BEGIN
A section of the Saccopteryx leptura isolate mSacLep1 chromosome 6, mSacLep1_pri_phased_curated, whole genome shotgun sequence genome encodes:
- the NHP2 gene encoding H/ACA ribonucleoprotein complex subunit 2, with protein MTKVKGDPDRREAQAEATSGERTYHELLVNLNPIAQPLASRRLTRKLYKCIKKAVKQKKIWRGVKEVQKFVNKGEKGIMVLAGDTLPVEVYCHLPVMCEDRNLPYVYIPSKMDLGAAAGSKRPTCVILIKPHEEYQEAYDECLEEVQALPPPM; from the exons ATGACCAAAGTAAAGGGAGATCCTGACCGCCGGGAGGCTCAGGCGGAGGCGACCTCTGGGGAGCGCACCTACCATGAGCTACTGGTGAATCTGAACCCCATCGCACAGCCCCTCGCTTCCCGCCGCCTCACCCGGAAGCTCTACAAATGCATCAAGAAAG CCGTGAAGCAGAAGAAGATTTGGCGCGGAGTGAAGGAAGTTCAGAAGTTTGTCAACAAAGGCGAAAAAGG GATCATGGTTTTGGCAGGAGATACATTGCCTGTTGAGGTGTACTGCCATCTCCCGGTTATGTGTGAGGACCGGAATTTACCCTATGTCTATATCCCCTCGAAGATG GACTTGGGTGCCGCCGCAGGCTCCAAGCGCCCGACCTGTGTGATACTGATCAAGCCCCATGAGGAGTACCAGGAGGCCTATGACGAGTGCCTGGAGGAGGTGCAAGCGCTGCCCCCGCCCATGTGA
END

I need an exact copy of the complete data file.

A section of the Saccopteryx leptura isolate mSacLep1 chromosome 6, mSacLep1_pri_phased_curated, whole genome shotgun sequence genome encodes:
- the NHP2 gene encoding H/ACA ribonucleoprotein complex subunit 2, with protein MTKVKGDPDRREAQAEATSGERTYHELLVNLNPIAQPLASRRLTRKLYKCIKKAVKQKKIWRGVKEVQKFVNKGEKGIMVLAGDTLPVEVYCHLPVMCEDRNLPYVYIPSKMDLGAAAGSKRPTCVILIKPHEEYQEAYDECLEEVQALPPPM; from the exons ATGACCAAAGTAAAGGGAGATCCTGACCGCCGGGAGGCTCAGGCGGAGGCGACCTCTGGGGAGCGCACCTACCATGAGCTACTGGTGAATCTGAACCCCATCGCACAGCCCCTCGCTTCCCGCCGCCTCACCCGGAAGCTCTACAAATGCATCAAGAAAG CCGTGAAGCAGAAGAAGATTTGGCGCGGAGTGAAGGAAGTTCAGAAGTTTGTCAACAAAGGCGAAAAAGG GATCATGGTTTTGGCAGGAGATACATTGCCTGTTGAGGTGTACTGCCATCTCCCGGTTATGTGTGAGGACCGGAATTTACCCTATGTCTATATCCCCTCGAAGATG GACTTGGGTGCCGCCGCAGGCTCCAAGCGCCCGACCTGTGTGATACTGATCAAGCCCCATGAGGAGTACCAGGAGGCCTATGACGAGTGCCTGGAGGAGGTGCAAGCGCTGCCCCCGCCCATGTGA